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Boston Globe Magazine - January 24, 2010
SLIDESHOWIn praise of ugly buildings
Could this be the decade during which Boston?s most ridiculed are recognized as treasures?
STATE SERVICE CENTER STANIFORD STREET
YEAR COMPLETED > 1970
THE LANDMARKS COMMISSION?S VIEW
?Still controversial, the building?s huge scale, provocative arrangement of forms, and complex spatial sequences are ambitious and experimental, yet have also been criticized as aggressive and disorienting.? (Photograph by Bruce T. Martin)
By Sarah Schweitzer | January 24, 2010
If you?re like most people, here?s your take on Boston?s mid-century-modern buildings: architectural abominations that stomped into town in the 1950s, ?60s, and ?70s, trampled the delicate brickwork of yesteryear, assumed outsize proportions in the skyline, and today lord their ribbed concrete and geometric eccentricities over the city like barbarians that got through the gate. Mayor Tom Menino is right there with you. He minces no words when it comes to his dislike of our most famous mid-century-modern building, Boston City Hall.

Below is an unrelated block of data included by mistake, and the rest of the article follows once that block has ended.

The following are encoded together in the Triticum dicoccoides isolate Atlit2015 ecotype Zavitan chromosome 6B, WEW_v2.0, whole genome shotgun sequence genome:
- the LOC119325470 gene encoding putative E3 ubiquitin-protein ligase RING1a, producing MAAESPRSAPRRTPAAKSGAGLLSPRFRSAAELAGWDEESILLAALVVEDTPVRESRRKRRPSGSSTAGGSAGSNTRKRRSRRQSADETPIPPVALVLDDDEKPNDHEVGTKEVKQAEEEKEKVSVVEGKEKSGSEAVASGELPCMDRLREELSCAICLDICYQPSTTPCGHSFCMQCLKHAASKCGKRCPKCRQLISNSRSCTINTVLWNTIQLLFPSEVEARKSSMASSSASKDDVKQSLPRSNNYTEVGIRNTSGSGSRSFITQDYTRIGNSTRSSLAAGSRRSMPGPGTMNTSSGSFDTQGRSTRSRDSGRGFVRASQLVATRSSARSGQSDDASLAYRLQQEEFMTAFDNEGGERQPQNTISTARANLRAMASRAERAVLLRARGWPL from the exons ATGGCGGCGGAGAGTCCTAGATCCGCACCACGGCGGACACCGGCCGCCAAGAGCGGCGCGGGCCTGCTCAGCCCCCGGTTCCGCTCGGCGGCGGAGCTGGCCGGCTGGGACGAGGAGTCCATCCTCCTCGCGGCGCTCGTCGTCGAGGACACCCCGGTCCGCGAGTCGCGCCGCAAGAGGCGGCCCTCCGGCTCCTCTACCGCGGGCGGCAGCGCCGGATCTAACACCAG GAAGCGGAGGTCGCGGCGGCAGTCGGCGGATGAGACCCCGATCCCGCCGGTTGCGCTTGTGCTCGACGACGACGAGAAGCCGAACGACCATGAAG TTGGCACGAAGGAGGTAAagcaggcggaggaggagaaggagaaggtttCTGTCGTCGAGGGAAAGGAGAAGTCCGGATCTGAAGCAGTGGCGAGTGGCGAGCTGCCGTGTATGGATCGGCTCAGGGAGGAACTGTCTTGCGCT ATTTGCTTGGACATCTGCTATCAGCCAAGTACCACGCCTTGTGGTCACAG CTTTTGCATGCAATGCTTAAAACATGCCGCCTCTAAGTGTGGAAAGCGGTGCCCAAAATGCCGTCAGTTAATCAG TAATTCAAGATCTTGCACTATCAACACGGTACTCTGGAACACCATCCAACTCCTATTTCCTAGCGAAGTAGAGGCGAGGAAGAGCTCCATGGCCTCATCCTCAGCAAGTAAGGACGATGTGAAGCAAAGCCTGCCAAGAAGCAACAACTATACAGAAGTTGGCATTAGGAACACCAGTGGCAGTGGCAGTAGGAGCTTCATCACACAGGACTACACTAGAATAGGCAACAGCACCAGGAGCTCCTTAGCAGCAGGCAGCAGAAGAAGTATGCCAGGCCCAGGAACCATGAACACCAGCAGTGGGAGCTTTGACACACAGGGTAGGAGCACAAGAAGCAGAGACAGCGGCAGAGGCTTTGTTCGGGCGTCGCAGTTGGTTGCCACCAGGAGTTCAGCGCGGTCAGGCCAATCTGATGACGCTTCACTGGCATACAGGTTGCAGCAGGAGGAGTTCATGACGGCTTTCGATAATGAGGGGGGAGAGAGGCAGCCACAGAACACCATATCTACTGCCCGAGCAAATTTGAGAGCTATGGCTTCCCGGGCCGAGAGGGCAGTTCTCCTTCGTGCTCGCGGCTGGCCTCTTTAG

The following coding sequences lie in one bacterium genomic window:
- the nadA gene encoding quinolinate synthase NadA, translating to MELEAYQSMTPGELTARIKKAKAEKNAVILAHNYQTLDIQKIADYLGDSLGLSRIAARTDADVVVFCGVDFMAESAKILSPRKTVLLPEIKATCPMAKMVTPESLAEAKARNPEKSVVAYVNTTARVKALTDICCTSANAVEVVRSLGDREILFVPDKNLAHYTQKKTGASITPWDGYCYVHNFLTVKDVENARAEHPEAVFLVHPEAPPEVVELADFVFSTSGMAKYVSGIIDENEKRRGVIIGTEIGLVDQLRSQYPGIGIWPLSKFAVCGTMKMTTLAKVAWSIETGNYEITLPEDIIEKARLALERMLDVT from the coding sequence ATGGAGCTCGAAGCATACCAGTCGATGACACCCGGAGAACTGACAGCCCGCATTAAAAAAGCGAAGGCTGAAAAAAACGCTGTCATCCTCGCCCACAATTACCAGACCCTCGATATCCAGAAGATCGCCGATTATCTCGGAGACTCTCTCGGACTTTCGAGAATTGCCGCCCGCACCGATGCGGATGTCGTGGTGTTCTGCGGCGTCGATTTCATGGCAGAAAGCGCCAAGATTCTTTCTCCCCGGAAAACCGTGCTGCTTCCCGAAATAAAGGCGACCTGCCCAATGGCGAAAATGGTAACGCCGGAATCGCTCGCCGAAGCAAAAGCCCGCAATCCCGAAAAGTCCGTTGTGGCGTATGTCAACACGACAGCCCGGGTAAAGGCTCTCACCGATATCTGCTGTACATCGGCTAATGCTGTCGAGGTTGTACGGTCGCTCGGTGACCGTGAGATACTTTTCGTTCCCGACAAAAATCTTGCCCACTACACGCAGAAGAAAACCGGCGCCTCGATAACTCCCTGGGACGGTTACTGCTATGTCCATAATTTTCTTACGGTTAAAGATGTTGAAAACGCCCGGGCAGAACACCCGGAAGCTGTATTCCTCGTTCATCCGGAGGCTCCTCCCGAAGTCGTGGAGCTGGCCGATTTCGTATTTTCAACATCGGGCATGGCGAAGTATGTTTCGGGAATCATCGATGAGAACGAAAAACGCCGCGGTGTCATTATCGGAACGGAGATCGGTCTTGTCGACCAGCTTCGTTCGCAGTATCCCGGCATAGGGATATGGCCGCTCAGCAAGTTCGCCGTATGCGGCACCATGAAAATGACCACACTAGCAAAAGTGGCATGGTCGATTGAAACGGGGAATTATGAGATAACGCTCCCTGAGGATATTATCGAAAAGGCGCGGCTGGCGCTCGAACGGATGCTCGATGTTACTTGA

But after half a century, at the start of a new decade, perhaps the time has come for a reconsideration: Could it be that the buildings are not inherently out of place in Boston? That rather they are feats of imagination and craftsmanship and tragically misunderstood -- the architectural equivalent of an abstract Jackson Pollock painting or a forbidding 12-tone Arnold Schoenberg orchestral work.
?These buildings broke with hundreds of years of tradition, so people have a hard time with them,? says David Fixler, a Boston architect and president of the New England chapter of DOCOMOMO, an international group that seeks to preserve modern architecture. ?But the more they understand them, the more they appreciate them.?
?To just say they are ugly is a cop-out,? says Chris Grimley, a designer and co-curator of an exhibit last year at the South End?s pinkcomma gallery that celebrated Boston?s mid-century-modern buildings. ?They are very noble, authentic architecture.?